On the braking front, the 330mm discs get Brembo’s latest Stylema calipers, up from the M50 of before, with a more aggressive brake pad – the BRM10H. Aprilia says this change not only shaves 65g per caliper, but the Stylema’s design also provides better ventilation for both the pads and the discs. Keeping the brakes cool was apparently a big concern for Aprilia, as they pondered several schemes to keep the components at the appropriate temps. Some of Aprilia’s competitors, according to Soatti, put as much as 215mm between the fork stanchions to put a greater distance between the two sets of brakes up front and provide slightly better flow. Doing such, says Soatti, negatively impacts handling, and this is the one area Aprilia is not willing to compromise with the RSV4; its agility is thanks in part to its 205mm gap between fork tubes. The solution was to borrow some technology from MotoGP and adopt carbon fiber brake ducts, a $195 accessory. CFD testing shows the scoops reduce both caliper temps and lever stroke extension by 20% compared to no scoops. Lastly, the fully-adjustable Öhlins NIX fork receives 5mm more suspension travel to help cope with the added braking force needed to slow down the 1100. A fully-adjustable TTX shock is in the rear.
Don’t Forget the Wings!
All the rage in MotoGP, winglets have now made their way onto a mass-produced streetbike with the RSV4 1100 Factory. Made from carbon fiber, the two wings are said to provide downforce to help the RSV4’s front end feel more stable at high speeds and during initial braking from those high speeds. And because no presentation is complete without some pictures, Aprilia reps even showed us a computer-aided rendering of the RSV4 with and without wings and the change in airflow between the two. As should be a shock to no one, the bike with wings produced… wait for it… downforce.
The Track Where Gods Play
There might be no better place than the legendary Mugello circuit in the Tuscan valley in Italy to let an 1100 stretch its wings, err, legs. Its fast, flowing corners highlight the RSV’s cornering agility, while its 1.1 km straight is one of the few places on earth you can tickle redline in sixth gear. Now, normally anybody in their right mind would suggest against learning a new track, especially Mugello, aboard a fire-breathing 1100, but if you don’t have another choice like I didn’t, the RSV4 1100 is not a bad place to be.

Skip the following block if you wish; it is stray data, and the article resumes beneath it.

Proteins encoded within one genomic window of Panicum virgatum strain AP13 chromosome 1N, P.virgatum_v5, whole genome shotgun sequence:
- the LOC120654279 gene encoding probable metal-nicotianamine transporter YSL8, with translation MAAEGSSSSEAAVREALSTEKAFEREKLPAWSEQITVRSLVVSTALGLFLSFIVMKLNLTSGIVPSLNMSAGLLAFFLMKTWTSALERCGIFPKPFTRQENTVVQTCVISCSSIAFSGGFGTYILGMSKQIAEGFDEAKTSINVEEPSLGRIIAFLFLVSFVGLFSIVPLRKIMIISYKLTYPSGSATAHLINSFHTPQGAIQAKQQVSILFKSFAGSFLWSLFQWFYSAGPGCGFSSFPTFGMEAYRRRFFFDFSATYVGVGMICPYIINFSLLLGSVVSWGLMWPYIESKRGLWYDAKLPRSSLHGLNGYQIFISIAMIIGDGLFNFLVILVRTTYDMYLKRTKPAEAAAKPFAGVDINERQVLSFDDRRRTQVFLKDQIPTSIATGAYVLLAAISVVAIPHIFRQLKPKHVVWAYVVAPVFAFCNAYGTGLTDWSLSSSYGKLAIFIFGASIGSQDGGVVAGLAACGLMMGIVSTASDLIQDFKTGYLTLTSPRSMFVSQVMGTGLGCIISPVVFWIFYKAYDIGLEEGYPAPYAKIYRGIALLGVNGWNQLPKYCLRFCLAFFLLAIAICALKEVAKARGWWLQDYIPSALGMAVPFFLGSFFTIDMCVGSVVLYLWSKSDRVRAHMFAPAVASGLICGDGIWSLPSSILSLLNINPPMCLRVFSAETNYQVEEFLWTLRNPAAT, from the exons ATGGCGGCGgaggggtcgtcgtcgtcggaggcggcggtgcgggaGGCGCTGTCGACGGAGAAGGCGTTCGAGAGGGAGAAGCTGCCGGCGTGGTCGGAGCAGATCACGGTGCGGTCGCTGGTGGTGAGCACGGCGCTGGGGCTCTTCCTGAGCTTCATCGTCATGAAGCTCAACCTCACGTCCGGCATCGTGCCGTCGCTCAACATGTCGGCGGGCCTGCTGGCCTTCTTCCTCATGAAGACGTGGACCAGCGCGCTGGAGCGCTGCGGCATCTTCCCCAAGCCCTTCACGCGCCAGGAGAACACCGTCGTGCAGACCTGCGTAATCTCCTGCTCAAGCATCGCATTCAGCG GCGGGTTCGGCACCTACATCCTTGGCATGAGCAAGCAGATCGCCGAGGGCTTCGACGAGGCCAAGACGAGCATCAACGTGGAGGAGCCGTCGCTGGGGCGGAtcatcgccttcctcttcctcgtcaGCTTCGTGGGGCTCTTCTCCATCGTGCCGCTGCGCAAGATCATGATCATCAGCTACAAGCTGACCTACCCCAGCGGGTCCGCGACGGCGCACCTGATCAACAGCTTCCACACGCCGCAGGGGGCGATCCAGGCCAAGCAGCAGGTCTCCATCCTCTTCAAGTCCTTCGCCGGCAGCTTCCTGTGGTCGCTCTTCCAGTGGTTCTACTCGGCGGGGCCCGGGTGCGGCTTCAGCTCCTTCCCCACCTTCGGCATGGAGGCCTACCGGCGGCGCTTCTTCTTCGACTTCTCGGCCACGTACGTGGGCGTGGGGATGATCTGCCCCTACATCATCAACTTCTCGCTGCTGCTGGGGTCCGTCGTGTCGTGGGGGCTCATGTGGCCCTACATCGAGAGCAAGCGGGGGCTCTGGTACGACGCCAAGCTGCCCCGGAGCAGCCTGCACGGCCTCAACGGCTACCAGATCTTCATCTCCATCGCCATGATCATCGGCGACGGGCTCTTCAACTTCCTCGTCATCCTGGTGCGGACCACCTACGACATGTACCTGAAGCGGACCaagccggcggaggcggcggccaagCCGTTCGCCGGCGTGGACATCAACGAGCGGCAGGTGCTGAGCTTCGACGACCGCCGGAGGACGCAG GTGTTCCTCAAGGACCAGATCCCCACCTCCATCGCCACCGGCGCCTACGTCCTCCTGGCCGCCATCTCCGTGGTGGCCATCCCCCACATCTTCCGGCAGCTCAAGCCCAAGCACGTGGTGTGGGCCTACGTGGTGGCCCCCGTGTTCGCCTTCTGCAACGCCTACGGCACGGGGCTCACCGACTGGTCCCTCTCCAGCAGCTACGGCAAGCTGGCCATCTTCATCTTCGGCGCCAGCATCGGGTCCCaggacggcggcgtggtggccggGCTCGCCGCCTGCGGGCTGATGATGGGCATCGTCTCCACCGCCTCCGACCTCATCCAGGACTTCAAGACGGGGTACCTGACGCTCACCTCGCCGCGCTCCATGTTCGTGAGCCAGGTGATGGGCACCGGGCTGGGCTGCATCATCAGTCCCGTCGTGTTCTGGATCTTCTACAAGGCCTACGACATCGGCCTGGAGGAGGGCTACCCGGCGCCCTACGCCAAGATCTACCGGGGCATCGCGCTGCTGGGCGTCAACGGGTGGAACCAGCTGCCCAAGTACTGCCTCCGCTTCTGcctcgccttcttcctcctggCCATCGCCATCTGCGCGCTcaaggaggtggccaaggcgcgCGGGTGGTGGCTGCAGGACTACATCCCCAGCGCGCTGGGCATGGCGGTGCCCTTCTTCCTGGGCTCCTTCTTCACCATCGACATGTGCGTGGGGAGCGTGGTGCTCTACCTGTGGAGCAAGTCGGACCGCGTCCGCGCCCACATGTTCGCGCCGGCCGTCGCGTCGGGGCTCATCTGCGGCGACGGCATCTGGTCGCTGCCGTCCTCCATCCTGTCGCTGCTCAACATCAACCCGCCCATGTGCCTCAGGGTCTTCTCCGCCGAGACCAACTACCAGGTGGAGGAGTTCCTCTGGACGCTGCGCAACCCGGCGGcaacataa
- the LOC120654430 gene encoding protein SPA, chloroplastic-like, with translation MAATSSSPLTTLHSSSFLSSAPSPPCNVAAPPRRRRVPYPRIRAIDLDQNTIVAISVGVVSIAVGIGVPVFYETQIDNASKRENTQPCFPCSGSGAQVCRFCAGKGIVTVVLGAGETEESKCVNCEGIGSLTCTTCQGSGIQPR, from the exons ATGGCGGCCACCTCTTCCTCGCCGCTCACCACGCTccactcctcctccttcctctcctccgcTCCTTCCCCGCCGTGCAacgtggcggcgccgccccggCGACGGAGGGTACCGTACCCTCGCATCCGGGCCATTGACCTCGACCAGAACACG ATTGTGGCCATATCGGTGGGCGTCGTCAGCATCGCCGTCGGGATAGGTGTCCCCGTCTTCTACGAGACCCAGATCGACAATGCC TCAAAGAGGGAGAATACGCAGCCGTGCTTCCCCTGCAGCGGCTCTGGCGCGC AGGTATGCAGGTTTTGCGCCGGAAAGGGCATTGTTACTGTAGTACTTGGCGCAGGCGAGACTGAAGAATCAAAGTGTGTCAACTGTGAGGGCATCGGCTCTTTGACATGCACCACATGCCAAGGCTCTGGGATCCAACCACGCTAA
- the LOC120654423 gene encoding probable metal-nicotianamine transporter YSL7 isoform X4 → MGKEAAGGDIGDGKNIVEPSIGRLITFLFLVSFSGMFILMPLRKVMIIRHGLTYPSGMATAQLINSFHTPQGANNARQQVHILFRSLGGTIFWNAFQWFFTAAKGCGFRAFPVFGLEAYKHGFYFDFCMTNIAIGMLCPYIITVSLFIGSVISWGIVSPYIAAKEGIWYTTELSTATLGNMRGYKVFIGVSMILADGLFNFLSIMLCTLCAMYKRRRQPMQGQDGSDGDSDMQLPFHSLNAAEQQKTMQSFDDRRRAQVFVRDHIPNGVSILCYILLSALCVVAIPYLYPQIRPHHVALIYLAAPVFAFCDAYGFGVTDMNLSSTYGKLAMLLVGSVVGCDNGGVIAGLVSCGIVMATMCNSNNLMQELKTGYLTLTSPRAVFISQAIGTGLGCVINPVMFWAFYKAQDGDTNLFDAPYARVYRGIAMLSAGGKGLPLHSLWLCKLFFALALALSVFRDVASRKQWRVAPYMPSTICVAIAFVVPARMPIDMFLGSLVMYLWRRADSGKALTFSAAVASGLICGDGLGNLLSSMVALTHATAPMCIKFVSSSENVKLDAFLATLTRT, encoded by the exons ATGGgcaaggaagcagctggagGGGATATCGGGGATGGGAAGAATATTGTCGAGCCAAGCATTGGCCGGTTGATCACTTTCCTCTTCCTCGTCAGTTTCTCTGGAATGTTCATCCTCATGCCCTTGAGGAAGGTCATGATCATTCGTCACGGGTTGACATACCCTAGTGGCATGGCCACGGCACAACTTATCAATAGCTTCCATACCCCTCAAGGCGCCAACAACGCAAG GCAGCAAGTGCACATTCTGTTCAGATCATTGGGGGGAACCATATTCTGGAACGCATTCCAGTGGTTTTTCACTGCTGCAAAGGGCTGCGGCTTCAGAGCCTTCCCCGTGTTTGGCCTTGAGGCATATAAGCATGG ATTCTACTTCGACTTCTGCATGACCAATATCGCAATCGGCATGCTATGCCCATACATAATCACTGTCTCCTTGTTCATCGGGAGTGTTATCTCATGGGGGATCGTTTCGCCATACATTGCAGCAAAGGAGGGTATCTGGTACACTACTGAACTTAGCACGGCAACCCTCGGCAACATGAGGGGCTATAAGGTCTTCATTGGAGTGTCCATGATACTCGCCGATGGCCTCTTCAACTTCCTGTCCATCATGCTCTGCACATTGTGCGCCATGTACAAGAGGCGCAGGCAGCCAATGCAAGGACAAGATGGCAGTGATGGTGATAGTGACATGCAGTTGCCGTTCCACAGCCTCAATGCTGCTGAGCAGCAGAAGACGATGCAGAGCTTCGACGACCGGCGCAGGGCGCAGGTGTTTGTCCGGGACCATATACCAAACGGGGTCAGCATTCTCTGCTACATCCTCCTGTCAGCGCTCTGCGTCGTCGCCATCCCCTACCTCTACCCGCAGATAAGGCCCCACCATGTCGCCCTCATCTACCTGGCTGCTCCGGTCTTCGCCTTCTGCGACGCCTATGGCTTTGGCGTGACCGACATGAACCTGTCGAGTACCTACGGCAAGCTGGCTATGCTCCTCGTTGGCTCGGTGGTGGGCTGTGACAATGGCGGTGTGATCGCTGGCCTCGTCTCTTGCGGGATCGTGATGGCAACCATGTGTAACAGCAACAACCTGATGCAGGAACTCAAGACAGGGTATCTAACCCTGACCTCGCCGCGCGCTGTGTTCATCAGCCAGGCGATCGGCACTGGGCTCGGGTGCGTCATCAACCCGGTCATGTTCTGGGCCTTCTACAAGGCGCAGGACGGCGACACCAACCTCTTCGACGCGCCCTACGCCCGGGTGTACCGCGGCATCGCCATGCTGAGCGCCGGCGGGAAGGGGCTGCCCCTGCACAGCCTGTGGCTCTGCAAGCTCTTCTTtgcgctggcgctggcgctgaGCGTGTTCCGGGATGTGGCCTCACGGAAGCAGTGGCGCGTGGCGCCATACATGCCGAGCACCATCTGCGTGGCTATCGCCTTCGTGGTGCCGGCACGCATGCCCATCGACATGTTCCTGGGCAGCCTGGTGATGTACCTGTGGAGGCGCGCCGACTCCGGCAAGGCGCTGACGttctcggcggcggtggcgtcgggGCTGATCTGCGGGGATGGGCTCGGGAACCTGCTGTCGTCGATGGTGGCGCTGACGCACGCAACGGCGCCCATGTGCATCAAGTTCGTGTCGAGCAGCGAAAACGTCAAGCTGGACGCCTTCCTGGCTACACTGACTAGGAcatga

With only four 15-minute sessions to learn a daunting new course and look somewhat presentable for the photos you see here, learning everything there is to know about the new RSV4 1100 Factory was next to impossible, but a few things were abundantly clear. First and foremost is the additional power; it’s there, it’s unmistakable, but it comes on deceptively smoothly. Having sampled only Track and Race power modes (the two most aggressive modes, Sport being the most docile), it’s impressive how well Aprilia have dialed in the bike’s fueling. The normal on/off hiccup we experience on many other motorcycles isn’t perceptible here.
Where the 1100 really comes alive is down Mugello’s long straight. You approach from Turn 14, aka Bucine, a long, second-gear downhill left, and as all 217 horses are unleashed, the bike drifts out to the tri-colore paint. Tuck into as tight a bubble as possible, click through the gears in rapid succession (even fifth and sixth), and hold on tight as the speedometer on the TFT display climbs higher and higher. Past the start/finish line the throttle is still pegged, the speedo tips past the 300kph mark, and it’s all you can do to guide the machine over the painted curbing separating the track from pit exit, which puts you on the correct entry for turn one. So far, the front end of the RSV4 feels glued to the ground, but having never ridden anything else with wings, it’s hard to say if they were the reason.
Another 1/8-mile or so later, speedo somewhere in the 306-312 kph range, and you’re cresting a small hill which, at these speeds, is enough to loft a small power wheelie in sixth gear (if you’re brave enough). The (adjustable) wheelie control kicks in (as indicated by lights on the dash) to bring it back down gently, and no later is it time to grab a handful of brakes. As you pop out of the bubble, the rush of air hits you like a truck to the chest, but the Stylema calipers never waver, consistently slowing the bike down, lap after lap, with good feel at the lever. Fire off four downshifts, the excellent quickshifter eliminating the need to use the clutch, and tip the bike into San Donato to start a new lap. Cornering ABS is there to guide you in case you’re squeezing the lever too hard.